In traffic accidents with pedestrians, cyclists or motorcyclists, patterned impact injuries as well as marks on clothes can be matched to the injury-causing vehicle structure in order to reconstruct the accident and identify the vehicle which has hit the person. Therefore, the differentiation of the primary impact injuries from other injuries is of great importance. Impact injuries can be identified on the external injuries of the skin, the injured subcutaneous and fat tissue, as well as the fractured bones. Another sign of impact is a bone bruise. The bone bruise, or occult bone lesion, means a bleeding in the subcortical bone marrow, which is presumed to be the result of micro-fractures of the medullar trabeculae. The aim of this study was to prove that bleeding in the subcortical bone marrow of the deceased can be detected using the postmortem noninvasive magnetic resonance imaging. This is demonstrated in five accident cases, four involving pedestrians and one a cyclist, where bone bruises were detected in different bones as a sign of impact occurring in the same location as the external and soft tissue impact injuries. PMID:19034476

  20. Diagnostic accuracy of cone beam computed tomography compared with intraoral radiography for the detection of noncavitated occlusal carious lesions.

    PubMed

    Krzyżostaniak, Joanna; Surdacka, Anna; Kulczyk, Tomasz; Dyszkiewicz-Konwińska, Marta; Owecka, Magdalena

    2014-01-01

    The aim of this study was to evaluate the accuracy of cone beam computed tomography (CBCT) in the detection of noncavitated occlusal caries lesions and to compare this accuracy with that observed with conventional radiographs. 135 human teeth, 67 premolars and 68 molars with macroscopically intact occlusal surfaces, were examined by two independent observers using the CBCT system: NewTom 3G (Quantitative Radiology) and intraoral conventional film (Kodak Insight). The true lesion diagnosis was established by histological examination. The detection methods were compared by means of sensitivity, specificity, predictive values and accuracy. To assess intra- and interobserver agreement, weighted kappa coefficients were computed. Analyses were performed separately for caries reaching into dentin and for all noncavitated lesions. For the detection of occlusal lesions extending into dentin, sensitivity values were lower for film (0.45) when compared with CBCT (0.51), but the differences were not statistically significant (p > 0.19). For all occlusal lesions sensitivity values were 0.32 and 0.22, respectively, for CBCT and film. The specificity scores were high for both modalities. Interobserver agreement amounted to 0.93 for the CBCT system and to 0.87 for film. It was concluded that the use of the 9-inch field of view NewTom CBCT unit for the diagnosis of noncavitated occlusal caries cannot be recommended. PMID:24852420

  1. Inflammatory myofibroblastic tumor, inflammatory fibrosarcoma, and related lesions: an historical review with differential diagnostic considerations.

    PubMed

    Coffin, C M; Dehner, L P; Meis-Kindblom, J M

    1998-05-01

    The concept of the inflammatory myofibroblastic tumor (IMT) has evolved from an already perplexing pathological process, the inflammatory pseudotumor, which was initially recognized in the lung and regarded as a pseudoneoplasm, although its histological features resembled a spindle cell sarcoma. Despite the pathological findings and their apparent prognostic implications, most affected individuals regardless of the primary site have had favorable clinical outcomes. The designation of inflammatory pseudotumor came to be widely accepted, although these lesions were clearly tumors or masses that may or may not have been pseudoneoplasms. An aberrant or exaggerated response to tissue injury without an established cause has generally been favored as the pathogenesis of the inflammatory pseudotumor or IMT. Once the myofibroblast was identified and its function in tissue repair was established, this cell type was found in a variety of soft tissue lesions from nodular fasciitis to malignant fibrous histiocytoma. The myofibroblast was eventually recognized as the principal cell type in the inflammatory pseudotumor, which provided the opportunity to redesignate this tumor as IMT. Some of the clinical and pathological aspects of the IMT began to suggest the possibility that these lesions are more similar to neoplasms than a postinflammatory process. Another step in the evolution of the inflammatory pseudotumor and IMT occurred with the report of a mesenteric or retroperitoneal tumor with similar pathological features to the latter tumors but with more aggressive behavior to warrant an interpretation of malignancy as an inflammatory fibrosarcoma. The IMT and inflammatory fibrosarcoma appear to have many overlapping clinical and pathological features. These tumors are histogenetically related, and if they are separate entities, they are differentiated more by degrees than absolutes. The therapeutic approach to these tumors should relay primarily on surgical resection. Studies in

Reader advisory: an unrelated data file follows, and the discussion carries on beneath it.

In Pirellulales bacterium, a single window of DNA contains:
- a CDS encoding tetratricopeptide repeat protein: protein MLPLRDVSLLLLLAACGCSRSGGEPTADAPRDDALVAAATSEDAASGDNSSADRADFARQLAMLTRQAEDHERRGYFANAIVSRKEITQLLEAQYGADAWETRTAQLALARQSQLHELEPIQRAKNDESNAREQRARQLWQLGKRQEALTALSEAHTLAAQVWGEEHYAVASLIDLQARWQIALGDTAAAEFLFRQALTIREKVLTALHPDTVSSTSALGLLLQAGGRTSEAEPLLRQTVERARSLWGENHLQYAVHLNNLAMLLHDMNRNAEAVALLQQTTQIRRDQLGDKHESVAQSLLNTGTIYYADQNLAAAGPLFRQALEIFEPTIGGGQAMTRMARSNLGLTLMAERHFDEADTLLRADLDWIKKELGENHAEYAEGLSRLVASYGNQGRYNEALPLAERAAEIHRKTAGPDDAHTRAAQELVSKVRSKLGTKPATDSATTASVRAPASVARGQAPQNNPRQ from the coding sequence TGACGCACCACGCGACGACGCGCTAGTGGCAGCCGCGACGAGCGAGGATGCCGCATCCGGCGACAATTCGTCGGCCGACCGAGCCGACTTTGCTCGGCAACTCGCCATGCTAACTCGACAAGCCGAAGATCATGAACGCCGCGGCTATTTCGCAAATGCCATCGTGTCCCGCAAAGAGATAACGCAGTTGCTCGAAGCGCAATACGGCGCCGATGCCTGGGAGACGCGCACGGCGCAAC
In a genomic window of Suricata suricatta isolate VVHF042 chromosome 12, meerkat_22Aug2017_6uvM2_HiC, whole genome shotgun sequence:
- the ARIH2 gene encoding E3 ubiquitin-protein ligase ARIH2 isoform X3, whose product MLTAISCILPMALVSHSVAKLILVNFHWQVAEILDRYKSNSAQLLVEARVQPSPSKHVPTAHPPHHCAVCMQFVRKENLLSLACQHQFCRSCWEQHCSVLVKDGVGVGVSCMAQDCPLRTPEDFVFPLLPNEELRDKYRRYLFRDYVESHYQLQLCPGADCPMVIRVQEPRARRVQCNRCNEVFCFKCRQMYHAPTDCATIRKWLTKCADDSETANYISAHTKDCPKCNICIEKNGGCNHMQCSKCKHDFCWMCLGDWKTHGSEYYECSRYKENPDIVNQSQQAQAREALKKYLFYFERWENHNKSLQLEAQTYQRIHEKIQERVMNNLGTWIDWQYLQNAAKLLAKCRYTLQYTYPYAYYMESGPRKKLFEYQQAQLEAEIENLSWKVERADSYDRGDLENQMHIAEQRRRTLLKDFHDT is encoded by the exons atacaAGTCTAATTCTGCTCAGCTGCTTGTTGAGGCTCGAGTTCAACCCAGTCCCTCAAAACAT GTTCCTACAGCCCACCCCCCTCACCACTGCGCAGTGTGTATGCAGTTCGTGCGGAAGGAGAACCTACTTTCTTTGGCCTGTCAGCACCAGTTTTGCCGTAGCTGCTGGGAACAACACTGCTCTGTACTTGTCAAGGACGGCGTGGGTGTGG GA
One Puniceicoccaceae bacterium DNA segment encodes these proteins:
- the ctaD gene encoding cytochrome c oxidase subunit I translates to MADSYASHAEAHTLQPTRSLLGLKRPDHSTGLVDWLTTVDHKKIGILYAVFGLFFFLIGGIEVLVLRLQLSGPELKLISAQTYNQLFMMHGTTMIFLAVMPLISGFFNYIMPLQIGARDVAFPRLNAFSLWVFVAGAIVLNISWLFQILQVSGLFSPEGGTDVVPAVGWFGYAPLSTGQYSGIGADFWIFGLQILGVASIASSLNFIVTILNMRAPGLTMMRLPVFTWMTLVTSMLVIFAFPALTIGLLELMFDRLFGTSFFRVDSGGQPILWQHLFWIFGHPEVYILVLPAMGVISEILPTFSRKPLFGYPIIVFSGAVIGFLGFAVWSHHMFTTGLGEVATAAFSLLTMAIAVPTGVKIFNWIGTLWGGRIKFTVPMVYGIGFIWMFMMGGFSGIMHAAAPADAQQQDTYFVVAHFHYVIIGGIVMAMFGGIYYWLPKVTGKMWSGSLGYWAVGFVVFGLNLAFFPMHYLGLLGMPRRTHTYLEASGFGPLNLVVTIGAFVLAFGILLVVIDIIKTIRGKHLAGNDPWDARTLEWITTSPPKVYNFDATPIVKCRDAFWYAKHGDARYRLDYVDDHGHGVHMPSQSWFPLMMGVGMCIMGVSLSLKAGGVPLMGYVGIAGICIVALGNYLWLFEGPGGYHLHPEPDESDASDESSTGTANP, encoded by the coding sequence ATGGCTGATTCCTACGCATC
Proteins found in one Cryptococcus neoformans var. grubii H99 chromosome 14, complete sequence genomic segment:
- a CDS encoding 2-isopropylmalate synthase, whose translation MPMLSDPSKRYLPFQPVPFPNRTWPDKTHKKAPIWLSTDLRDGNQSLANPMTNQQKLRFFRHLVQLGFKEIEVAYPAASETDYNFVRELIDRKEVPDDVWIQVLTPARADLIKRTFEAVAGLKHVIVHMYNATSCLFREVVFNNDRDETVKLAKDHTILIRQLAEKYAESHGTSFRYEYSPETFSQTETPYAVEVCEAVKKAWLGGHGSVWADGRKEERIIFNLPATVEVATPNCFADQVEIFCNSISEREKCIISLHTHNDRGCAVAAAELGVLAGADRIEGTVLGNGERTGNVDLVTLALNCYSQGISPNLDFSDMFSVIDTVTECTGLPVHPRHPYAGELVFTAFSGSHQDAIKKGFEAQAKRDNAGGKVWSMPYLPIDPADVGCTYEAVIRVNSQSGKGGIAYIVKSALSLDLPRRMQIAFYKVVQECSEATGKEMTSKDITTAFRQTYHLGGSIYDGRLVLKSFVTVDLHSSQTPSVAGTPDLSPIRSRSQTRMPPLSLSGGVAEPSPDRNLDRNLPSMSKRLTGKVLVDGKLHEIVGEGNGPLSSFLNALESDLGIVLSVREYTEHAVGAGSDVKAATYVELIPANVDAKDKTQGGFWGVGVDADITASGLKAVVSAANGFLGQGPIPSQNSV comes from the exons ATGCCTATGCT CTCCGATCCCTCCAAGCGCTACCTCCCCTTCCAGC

2. Accelerated detection of intracranial space-occupying lesions with CUDA based on statistical texture atlas in brain HRCT.

    PubMed

    Liu, Wei; Feng, Huanqing; Li, Chuanfu; Huang, Yufeng; Wu, Dehuang; Tong, Tong

    2009-01-01

    In this paper, we present a method that detects intracranial space-occupying lesions in two-dimensional (2D) brain high-resolution CT images. Use of statistical texture atlas technique localizes anatomy variation in the gray level distribution of brain images, and in turn, identifies the regions with lesions. The statistical texture atlas involves 147 HRCT slices of normal individuals and its construction is extremely time-consuming. To improve the performance of atlas construction, we have implemented the pixel-wise texture extraction procedure on Nvidia 8800GTX GPU with Compute Unified Device Architecture (CUDA) platform. Experimental results indicate that the extracted texture feature is distinctive and robust enough, and is suitable for detecting uniform and mixed density space-occupying lesions. In addition, a significant speedup against straight forward CPU version was achieved with CUDA. PMID:19963990